Request for special session to work on state budget

Request for special session to work on state budget

But most Republicans in both chambers still oppose Medicaid expansion, and leaders in the state Senate said going home isn't going to change their mind. That bill would likely be very similar to the budget submitted to the current session by Gov. Terry McAuliffe before he left office, since new Gov. Ralph Northam endorsed that budget.

The Speaker of the House of delegates, Kirk Cox, is asking for a special session of the General Assembly.

Not even close to agreeing, Senate Republicans bucked their House counterparts and drafted a budget that does include expansion of some health care services but not Medicaid, saying the federal program was not created to cover the "able-bodied" and that the state can't afford its share of the expansion cost.

The budget the House adopted is awash with money for public education, fueled by $371 million in estimated state savings from using enhanced federal Medicaid money for an array of services, such as indigent care at hospitals, local mental health services, and health care for prison inmates. The governor is able to do that when it is deemed necessary or advisable, and must do so when petitioned by two-thirds of the members of both chambers.

The state government will shut down if no budget is passed by July 1, but Jones said he expects a budget pass before then. As part of that process, lawmakers must decide whether Virginia will expand Medicaid. After years of near-uniform opposition, Republicans are now split on the issue with the GOP-led House supporting Medicaid expansion while the GOP-led Senate opposes it.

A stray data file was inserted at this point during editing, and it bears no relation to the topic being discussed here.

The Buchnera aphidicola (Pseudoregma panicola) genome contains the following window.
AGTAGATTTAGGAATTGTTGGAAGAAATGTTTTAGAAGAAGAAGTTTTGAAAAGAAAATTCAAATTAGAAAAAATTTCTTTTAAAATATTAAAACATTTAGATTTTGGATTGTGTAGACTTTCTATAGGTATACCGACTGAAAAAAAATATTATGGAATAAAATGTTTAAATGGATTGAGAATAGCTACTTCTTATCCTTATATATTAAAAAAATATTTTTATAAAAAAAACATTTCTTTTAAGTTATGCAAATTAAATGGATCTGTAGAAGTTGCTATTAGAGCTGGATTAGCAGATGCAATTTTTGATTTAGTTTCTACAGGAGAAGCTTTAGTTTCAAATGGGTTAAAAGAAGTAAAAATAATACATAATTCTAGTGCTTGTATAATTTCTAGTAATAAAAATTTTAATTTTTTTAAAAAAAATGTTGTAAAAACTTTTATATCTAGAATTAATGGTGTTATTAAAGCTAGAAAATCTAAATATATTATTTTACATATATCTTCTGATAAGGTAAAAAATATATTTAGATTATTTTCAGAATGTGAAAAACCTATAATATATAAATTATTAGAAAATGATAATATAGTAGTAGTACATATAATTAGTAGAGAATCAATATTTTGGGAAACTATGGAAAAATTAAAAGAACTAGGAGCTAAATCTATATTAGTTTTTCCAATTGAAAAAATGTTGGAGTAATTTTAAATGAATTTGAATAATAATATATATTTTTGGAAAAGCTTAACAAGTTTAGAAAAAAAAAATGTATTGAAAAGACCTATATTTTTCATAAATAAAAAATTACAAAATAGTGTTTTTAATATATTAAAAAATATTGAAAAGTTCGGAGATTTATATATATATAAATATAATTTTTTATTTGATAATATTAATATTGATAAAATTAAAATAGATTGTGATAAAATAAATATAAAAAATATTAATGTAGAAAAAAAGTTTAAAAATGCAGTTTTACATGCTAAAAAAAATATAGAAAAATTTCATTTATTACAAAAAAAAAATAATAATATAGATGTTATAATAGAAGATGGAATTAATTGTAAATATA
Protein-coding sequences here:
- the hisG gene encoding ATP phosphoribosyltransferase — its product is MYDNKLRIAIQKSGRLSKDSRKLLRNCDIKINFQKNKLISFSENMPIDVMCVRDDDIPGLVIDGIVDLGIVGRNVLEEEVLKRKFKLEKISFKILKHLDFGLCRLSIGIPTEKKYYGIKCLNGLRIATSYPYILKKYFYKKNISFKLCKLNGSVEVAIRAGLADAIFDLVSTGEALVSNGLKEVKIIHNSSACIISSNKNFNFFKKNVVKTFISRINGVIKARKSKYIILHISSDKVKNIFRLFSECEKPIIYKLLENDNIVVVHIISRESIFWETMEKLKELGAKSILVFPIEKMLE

Earlier on Thursday, Jones asked the House to not act on Senate Bill 915, proposed by Sen.

The budget chairman had sent the legislation to the House floor without a Senate amendment to link enactment to funding in the budget. With just days to go until the General Assembly shutters for the season, lawmakers from our region and around the commonwealth still faced a heavy lift Tuesday in hammering out a state budget compromise.

Not all Republicans in the House supported the Medicaid expansion.

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